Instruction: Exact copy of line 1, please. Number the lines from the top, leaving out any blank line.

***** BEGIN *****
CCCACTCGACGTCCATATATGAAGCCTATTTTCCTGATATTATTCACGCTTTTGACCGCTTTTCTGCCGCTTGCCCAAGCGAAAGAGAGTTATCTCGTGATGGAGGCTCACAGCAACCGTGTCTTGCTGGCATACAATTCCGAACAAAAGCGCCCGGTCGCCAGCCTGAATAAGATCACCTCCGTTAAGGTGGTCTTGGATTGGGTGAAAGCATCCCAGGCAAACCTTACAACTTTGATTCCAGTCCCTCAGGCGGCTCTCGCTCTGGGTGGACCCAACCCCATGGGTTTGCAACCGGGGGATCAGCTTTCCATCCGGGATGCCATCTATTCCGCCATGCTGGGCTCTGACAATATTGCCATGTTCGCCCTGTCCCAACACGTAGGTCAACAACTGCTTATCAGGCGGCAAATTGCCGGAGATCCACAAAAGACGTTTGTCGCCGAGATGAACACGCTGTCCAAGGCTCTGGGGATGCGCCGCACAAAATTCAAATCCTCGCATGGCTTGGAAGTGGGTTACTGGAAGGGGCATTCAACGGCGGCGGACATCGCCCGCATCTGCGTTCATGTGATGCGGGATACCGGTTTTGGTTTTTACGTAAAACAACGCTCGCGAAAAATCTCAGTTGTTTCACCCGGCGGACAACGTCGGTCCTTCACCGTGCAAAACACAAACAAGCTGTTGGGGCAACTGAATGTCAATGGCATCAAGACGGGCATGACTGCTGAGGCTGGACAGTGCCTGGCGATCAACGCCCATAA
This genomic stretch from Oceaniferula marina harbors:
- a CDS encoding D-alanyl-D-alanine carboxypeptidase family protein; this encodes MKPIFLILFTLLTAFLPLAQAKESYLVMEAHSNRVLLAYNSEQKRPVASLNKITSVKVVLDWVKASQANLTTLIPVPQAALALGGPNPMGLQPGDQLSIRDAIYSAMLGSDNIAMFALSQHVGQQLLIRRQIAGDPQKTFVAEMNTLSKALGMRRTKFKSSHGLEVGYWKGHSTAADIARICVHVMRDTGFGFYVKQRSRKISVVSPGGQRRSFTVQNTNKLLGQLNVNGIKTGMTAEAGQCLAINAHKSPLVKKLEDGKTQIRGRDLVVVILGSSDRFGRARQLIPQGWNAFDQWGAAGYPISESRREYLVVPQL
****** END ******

CCCACTCGACGTCCATATATGAAGCCTATTTTCCTGATATTATTCACGCTTTTGACCGCTTTTCTGCCGCTTGCCCAAGCGAAAGAGAGTTATCTCGTGATGGAGGCTCACAGCAACCGTGTCTTGCTGGCATACAATTCCGAACAAAAGCGCCCGGTCGCCAGCCTGAATAAGATCACCTCCGTTAAGGTGGTCTTGGATTGGGTGAAAGCATCCCAGGCAAACCTTACAACTTTGATTCCAGTCCCTCAGGCGGCTCTCGCTCTGGGTGGACCCAACCCCATGGGTTTGCAACCGGGGGATCAGCTTTCCATCCGGGATGCCATCTATTCCGCCATGCTGGGCTCTGACAATATTGCCATGTTCGCCCTGTCCCAACACGTAGGTCAACAACTGCTTATCAGGCGGCAAATTGCCGGAGATCCACAAAAGACGTTTGTCGCCGAGATGAACACGCTGTCCAAGGCTCTGGGGATGCGCCGCACAAAATTCAAATCCTCGCATGGCTTGGAAGTGGGTTACTGGAAGGGGCATTCAACGGCGGCGGACATCGCCCGCATCTGCGTTCATGTGATGCGGGATACCGGTTTTGGTTTTTACGTAAAACAACGCTCGCGAAAAATCTCAGTTGTTTCACCCGGCGGACAACGTCGGTCCTTCACCGTGCAAAACACAAACAAGCTGTTGGGGCAACTGAATGTCAATGGCATCAAGACGGGCATGACTGCTGAGGCTGGACAGTGCCTGGCGATCAACGCCCATAA